A good tip is to organise the paragraphs into main ideas and then find examples of them within the text. A paragraph title could be looking at the role of colour and associated text with it in the infographic, or how ethos is used in the podcast.
- Intro paragraph introducing author, text type and general information about your essay.
- The thesis statement is evident and clear for the reader.
- 3-5 body paragraphs with clear ideas and specific evidence from the text
- Insightful analysis of evidence and implicit details
- The conclusion outlines the intro and body paragraph ideas and leaves the reader with something
Step #4: Writing the paper:
Here are a few key things to keep in mind when writing the paper:
Timing: It is better to go in with a clear mind as to what structure you will go with as it will help with timing. Set aside an amount of time per paragraph such as 15 minutes per body paragraph and 7 minutes for intro. These rigid times will help you to finish ideas quickly and equally give time to all aspects.
Analysis: If you can nail analysis well, it’ll be a big step towards that 7 in English. The biggest mistake during analysis is being descriptive rather than analytical.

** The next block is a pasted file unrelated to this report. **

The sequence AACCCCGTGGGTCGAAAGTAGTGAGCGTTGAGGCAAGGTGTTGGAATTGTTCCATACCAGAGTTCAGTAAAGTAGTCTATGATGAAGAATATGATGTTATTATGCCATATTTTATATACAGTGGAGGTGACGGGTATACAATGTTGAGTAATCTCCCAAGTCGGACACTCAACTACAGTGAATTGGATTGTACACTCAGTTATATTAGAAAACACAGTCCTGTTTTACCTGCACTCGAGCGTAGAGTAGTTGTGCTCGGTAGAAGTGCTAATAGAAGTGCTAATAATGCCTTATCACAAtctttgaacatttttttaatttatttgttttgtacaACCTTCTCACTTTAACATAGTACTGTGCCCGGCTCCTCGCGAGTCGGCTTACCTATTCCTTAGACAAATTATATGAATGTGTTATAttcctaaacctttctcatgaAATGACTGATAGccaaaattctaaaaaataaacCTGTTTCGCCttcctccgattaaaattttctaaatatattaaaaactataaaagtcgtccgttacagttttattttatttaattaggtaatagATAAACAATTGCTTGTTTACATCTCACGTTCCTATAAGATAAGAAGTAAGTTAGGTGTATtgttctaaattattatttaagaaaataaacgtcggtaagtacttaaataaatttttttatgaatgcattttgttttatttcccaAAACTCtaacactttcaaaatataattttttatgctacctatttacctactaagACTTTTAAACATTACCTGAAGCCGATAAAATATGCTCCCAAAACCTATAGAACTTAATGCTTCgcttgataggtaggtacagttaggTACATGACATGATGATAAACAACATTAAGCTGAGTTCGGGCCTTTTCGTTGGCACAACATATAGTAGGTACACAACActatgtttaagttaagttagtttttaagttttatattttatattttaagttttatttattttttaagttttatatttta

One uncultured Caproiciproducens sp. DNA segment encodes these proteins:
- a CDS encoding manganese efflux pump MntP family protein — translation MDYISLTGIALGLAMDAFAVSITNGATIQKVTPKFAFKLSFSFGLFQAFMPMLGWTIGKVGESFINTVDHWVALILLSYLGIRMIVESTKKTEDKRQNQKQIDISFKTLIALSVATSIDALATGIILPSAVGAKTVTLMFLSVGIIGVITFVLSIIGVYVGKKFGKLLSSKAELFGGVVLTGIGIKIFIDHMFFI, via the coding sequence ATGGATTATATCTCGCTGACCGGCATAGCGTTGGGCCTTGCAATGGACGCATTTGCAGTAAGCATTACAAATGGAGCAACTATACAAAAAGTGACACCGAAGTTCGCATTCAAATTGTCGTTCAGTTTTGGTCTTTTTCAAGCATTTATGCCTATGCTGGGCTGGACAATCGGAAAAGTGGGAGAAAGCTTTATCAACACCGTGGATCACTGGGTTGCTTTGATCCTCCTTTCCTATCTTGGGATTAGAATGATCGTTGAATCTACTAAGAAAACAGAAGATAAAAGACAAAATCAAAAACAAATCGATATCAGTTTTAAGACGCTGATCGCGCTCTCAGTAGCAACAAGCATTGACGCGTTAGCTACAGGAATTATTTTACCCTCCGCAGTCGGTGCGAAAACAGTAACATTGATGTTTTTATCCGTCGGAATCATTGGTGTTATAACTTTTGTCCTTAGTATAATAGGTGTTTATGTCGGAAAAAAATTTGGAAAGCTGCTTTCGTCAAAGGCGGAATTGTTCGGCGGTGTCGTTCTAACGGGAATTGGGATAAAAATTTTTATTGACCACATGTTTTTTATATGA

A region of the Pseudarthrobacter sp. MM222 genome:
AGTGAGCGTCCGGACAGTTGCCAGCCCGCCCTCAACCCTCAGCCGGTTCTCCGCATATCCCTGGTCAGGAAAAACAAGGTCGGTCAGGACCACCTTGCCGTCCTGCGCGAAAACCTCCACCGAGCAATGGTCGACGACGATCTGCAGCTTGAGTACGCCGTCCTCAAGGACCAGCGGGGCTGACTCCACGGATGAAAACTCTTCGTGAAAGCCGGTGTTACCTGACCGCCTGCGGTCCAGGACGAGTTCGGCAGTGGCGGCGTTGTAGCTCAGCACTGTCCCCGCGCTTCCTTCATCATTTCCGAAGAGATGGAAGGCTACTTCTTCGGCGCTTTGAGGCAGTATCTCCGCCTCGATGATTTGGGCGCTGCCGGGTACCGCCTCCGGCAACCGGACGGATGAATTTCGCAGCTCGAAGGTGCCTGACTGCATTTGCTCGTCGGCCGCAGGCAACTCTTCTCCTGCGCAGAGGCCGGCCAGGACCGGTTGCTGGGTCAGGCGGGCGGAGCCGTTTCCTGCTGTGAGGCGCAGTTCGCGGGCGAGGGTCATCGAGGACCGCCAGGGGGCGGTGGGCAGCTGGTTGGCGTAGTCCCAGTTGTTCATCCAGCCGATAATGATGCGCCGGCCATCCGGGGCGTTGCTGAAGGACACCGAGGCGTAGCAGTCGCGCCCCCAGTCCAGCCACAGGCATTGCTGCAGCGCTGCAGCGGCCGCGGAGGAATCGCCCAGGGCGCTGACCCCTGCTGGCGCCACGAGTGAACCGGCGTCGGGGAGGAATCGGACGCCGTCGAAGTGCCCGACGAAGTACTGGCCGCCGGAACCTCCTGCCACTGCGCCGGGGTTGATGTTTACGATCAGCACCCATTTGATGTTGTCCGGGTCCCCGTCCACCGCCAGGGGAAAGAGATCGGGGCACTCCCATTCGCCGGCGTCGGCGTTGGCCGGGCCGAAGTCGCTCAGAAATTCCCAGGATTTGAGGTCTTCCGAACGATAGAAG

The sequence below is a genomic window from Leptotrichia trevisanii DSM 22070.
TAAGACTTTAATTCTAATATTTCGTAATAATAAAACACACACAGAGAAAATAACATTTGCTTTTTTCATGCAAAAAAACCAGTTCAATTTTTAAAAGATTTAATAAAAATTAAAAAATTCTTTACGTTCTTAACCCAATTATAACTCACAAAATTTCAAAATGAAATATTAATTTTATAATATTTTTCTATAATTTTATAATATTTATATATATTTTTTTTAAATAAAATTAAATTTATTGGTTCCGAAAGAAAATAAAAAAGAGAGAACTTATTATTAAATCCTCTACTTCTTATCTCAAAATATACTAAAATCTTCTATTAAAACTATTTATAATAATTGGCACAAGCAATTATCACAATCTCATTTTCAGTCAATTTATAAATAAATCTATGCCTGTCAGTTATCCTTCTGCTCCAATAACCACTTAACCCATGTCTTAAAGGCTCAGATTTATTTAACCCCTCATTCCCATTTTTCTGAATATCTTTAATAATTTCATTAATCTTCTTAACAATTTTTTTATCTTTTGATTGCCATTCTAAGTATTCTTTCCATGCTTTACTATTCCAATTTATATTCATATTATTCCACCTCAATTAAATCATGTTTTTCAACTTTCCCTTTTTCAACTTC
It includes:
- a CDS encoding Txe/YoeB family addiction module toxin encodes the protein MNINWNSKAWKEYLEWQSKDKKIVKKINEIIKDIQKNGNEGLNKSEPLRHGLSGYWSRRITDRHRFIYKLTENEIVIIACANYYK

What does that mean? Well, descriptive writing is not saying anything novel, it simply regurgitates previous information in the evidence. To be more analytical remember a few key questions:
- What does this evidence suggest?
- What does this evidence imply?
- How does it relate back to my main thesis?
Or simply remember the acronym S.I.T- Suggest, Imply, Thesis
Reread your sentences: Handwriting is challenging in that you are not able to properly read or see everything. Every 2-3 sentences make sure to reread what you wrote, you’ll be surprised to see how many errors you find. Remember, at the end, it is very difficult to change sentences.
Be open to change: Your plan will not always go how you think. While writing a paragraph you may reinterpret the point and see it does not make sense. Make sure to identify this earlier rather than later by rechecking your work every few sentences. Reading out loud (quietly) also helps with this
Paper 2 is a different beast compared to Paper 1 in that you will be bringing prior knowledge of your texts in order to answer one of four questions.
Here’s an example of the types of questions you will get.
The way you prepare for paper 2 differs heavily from paper 1. The comparative essay requires you to have extensive knowledge of your chosen texts which cannot be the ones you chose for your IO or HL essay.
Choosing a question:
In regards to breaking down and choosing the question, it is slightly different from Paper 1. It is completely possible to choose the wrong question here so be careful. These questions are designed so that at least one will apply to the hundreds of different texts read by IB students.